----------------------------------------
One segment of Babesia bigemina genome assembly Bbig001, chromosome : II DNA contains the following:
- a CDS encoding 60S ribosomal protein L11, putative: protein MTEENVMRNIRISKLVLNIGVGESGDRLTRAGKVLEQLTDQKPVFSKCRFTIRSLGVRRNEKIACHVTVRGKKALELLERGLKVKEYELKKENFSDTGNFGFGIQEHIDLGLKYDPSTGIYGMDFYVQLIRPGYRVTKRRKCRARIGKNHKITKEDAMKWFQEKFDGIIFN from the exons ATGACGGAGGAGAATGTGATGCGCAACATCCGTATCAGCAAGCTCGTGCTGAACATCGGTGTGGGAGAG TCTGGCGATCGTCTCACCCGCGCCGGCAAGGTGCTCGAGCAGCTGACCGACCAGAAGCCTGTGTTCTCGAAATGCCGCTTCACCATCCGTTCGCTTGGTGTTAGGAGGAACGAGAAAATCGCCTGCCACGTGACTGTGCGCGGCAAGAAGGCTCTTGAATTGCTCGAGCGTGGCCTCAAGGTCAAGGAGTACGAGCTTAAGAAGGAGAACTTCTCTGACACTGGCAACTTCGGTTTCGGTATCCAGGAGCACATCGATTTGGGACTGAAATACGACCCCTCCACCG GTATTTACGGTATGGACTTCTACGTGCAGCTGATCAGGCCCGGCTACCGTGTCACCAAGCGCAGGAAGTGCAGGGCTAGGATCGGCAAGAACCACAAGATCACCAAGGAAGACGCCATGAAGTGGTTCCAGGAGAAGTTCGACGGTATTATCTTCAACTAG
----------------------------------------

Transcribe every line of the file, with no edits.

One segment of Babesia bigemina genome assembly Bbig001, chromosome : II DNA contains the following:
- a CDS encoding 60S ribosomal protein L11, putative: protein MTEENVMRNIRISKLVLNIGVGESGDRLTRAGKVLEQLTDQKPVFSKCRFTIRSLGVRRNEKIACHVTVRGKKALELLERGLKVKEYELKKENFSDTGNFGFGIQEHIDLGLKYDPSTGIYGMDFYVQLIRPGYRVTKRRKCRARIGKNHKITKEDAMKWFQEKFDGIIFN from the exons ATGACGGAGGAGAATGTGATGCGCAACATCCGTATCAGCAAGCTCGTGCTGAACATCGGTGTGGGAGAG TCTGGCGATCGTCTCACCCGCGCCGGCAAGGTGCTCGAGCAGCTGACCGACCAGAAGCCTGTGTTCTCGAAATGCCGCTTCACCATCCGTTCGCTTGGTGTTAGGAGGAACGAGAAAATCGCCTGCCACGTGACTGTGCGCGGCAAGAAGGCTCTTGAATTGCTCGAGCGTGGCCTCAAGGTCAAGGAGTACGAGCTTAAGAAGGAGAACTTCTCTGACACTGGCAACTTCGGTTTCGGTATCCAGGAGCACATCGATTTGGGACTGAAATACGACCCCTCCACCG GTATTTACGGTATGGACTTCTACGTGCAGCTGATCAGGCCCGGCTACCGTGTCACCAAGCGCAGGAAGTGCAGGGCTAGGATCGGCAAGAACCACAAGATCACCAAGGAAGACGCCATGAAGTGGTTCCAGGAGAAGTTCGACGGTATTATCTTCAACTAG